Burkina Faso, Burundi, Sierra Leone, Ethiopia, Senegal, Benin, Chad, Niger, South Sudan, Liberia, Mozambique, Central African Republic, Ivory Coast, Somalia, etc. all have literacy rates below 50%. In other words, less than half the population in these countries can read and write.
Take Somalia for example. Somalia has a literacy rate of 37.8% for the total population with the female literacy rate hovering around 25.8%. In other words, just about 37.8% of Somalia's total population (above the age 15) can read and write. Also, just about 25.8% of Somalia's total female population (above age 15) can read and write.
This is without a doubt, the number one problem facing Africa today. Illiteracy and the lack of quality education is the main reason why Africa wallows in poverty and in despair despite the abundance of both human and natural resources.
When it comes to illiteracy in Africa, people mostly think about the lack of school facilities. This is true in most cases. Most villages and small towns across the continent lack school facilities. Some children walk miles upon miles every morning just to get to school. They have to travel long distances to nearby towns and communities each and every morning just to attend classes.
Some of these children give up along the way and join their poor parents in the farm while those determined children who manage to get to their various schools, sometimes meet nothing but disappointments and failure.
Most prominent people in Africa today (including Africa’s king of the tracks and long distance runner, Haile Gebrselassie of Ethiopia) can testify to this. Ethiopia's Haile Gebrselassie used to run several miles to and from school every single day. The conditions haven’t changed much across rural Ethiopia.
Those who can run will run but what about those who cannot run? Many of the poor children give up on education and get caught up in the bubbles of illiteracy and ignorance. In most cases, this becomes a generational curse. Poor illiterate parents are less likely to send their children to school which means their children and grandchildren get caught up in this bubble too. Extending the hands of education to more rural towns and communities across the continent (especially in countries like Burundi, Sierra Leone, Liberia, Burkina Faso, etc.) can go a long way in helping break this cycle.
Another major problem facing quality education in Africa today isn’t the lack of school facilities. Rather, it is the lack of what it takes to run those facilities. Take Nigeria for example. In Nigeria today, the rich people and those who can afford it, mostly send their children to private and international schools while the poor people are often left with no other choice than to send their children to public schools. Public schools are generally cheaper and even free in most cases.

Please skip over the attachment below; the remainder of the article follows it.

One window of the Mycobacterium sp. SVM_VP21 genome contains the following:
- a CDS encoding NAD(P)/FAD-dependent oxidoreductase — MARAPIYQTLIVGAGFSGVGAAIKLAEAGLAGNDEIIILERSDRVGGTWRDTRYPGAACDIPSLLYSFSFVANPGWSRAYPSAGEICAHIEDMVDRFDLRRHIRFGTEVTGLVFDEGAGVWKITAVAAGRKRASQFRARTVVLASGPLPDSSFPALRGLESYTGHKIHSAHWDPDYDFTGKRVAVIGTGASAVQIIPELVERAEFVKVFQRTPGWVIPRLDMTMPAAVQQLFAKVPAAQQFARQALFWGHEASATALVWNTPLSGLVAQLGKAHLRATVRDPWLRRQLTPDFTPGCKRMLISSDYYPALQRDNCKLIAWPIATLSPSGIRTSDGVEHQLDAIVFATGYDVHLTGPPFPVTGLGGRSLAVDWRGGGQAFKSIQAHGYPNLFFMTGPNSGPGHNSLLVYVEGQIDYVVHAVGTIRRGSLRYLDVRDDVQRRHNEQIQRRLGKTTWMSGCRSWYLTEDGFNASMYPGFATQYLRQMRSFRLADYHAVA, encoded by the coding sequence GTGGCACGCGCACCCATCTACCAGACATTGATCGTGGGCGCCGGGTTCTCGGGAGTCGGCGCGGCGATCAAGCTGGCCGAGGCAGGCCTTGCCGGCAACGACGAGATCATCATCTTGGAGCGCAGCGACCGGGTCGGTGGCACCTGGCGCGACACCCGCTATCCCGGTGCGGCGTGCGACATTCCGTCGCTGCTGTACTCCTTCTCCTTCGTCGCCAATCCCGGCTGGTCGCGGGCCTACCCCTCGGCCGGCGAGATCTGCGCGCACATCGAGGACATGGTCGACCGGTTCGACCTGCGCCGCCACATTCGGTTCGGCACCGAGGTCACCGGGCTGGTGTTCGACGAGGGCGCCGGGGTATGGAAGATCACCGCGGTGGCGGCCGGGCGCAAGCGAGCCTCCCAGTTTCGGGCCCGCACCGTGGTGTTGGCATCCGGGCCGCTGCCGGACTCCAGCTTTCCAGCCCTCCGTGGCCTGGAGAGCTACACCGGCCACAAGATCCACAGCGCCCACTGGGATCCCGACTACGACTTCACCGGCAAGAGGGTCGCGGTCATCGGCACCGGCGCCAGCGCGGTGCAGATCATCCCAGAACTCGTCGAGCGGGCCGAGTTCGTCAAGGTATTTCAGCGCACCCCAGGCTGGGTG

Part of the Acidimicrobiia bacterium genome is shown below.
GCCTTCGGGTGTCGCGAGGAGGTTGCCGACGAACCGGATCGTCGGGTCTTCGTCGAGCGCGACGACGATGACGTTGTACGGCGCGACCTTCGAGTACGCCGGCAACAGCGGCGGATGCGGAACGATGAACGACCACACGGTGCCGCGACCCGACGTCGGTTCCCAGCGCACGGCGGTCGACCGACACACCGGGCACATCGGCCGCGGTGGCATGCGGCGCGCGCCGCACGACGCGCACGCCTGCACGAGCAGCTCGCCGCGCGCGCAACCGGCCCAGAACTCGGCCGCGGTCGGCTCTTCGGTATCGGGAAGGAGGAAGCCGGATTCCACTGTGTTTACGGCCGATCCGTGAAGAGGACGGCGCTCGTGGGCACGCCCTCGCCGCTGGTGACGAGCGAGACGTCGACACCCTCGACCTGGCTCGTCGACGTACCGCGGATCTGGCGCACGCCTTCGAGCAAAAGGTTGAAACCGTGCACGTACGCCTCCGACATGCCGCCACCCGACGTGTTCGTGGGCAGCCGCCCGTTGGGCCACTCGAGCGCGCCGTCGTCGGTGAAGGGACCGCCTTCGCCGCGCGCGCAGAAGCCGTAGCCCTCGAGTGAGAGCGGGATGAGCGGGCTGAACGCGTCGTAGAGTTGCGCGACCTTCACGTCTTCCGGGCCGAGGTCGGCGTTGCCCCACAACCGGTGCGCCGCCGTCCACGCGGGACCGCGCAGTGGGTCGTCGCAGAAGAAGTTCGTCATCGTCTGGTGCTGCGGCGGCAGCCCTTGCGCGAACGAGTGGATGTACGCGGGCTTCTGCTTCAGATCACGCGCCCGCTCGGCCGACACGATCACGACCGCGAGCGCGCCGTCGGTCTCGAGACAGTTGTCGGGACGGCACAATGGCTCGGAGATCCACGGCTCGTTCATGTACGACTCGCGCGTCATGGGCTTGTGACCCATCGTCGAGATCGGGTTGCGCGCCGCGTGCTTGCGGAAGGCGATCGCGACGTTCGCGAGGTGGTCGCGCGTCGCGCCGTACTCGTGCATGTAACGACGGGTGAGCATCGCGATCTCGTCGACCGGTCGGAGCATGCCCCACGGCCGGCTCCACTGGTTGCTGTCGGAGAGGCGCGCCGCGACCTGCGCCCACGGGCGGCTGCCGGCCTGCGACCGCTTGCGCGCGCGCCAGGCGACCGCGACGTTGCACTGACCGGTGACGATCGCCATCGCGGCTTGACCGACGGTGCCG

However, the sad part is that, most of the public schools in Nigeria lack good teachers and school supplies. Some classes are overcrowded. Some classrooms leak when it rains. Some children even take classes under trees. There are only few text books and some schools have none at all. Because it is “public”, nobody seems to care about these schools. Some teachers attend classes drunk and some even sexually molest their students. Ask some of these teachers and they will tell you they’ve not been paid their salaries for months. Others will tell you, they are just doing the community a favor because their salaries are nothing good to write home about. The government has completely failed not just the students but also the teachers in these public schools.
Another major problem facing education in Africa today is the lack of "quality" education itself. Africa has so many graduates but very few "quality" graduates. Several people graduate from school with degrees upon degrees but with the lack of "application". In other words, most students spend years in school but work very hard just to pass their exams and graduate. Most students graduate with certificates, diplomas and degrees but unable to apply what they’ve learned to better their everyday lives.
A friend I met in school (in Africa) knows almost everything about American politics. He could list all past American presidents and tell you stories about their lives. Meanwhile, this friend of mine couldn't tell you when to plant, grow and harvest corn. The point I am trying to make here is that, we learn so many unnecessary things in school instead of focusing on the most important things in life. Instead of American politics in African schools, we could be learning about proper ways of growing crops and rearing animals.
Another major problem hampering quality education in Africa has more to do with our archaic culture and barbaric religious practices.
Women are the backbone of healthy societies. Educated girls grow up to become educated mothers, and educated mothers form the backbone of healthy homes. The sad thing however is that, in the case of Africa, some of our culture, traditions and religious practices often portray girls as inferior to boys. Some parents send their sons to school while keeping their daughters in the kitchen. At the end of the day, the young girls receive no formal education and they are forced into early marriages, continuing the cycle of poverty, illiteracy and ignorance.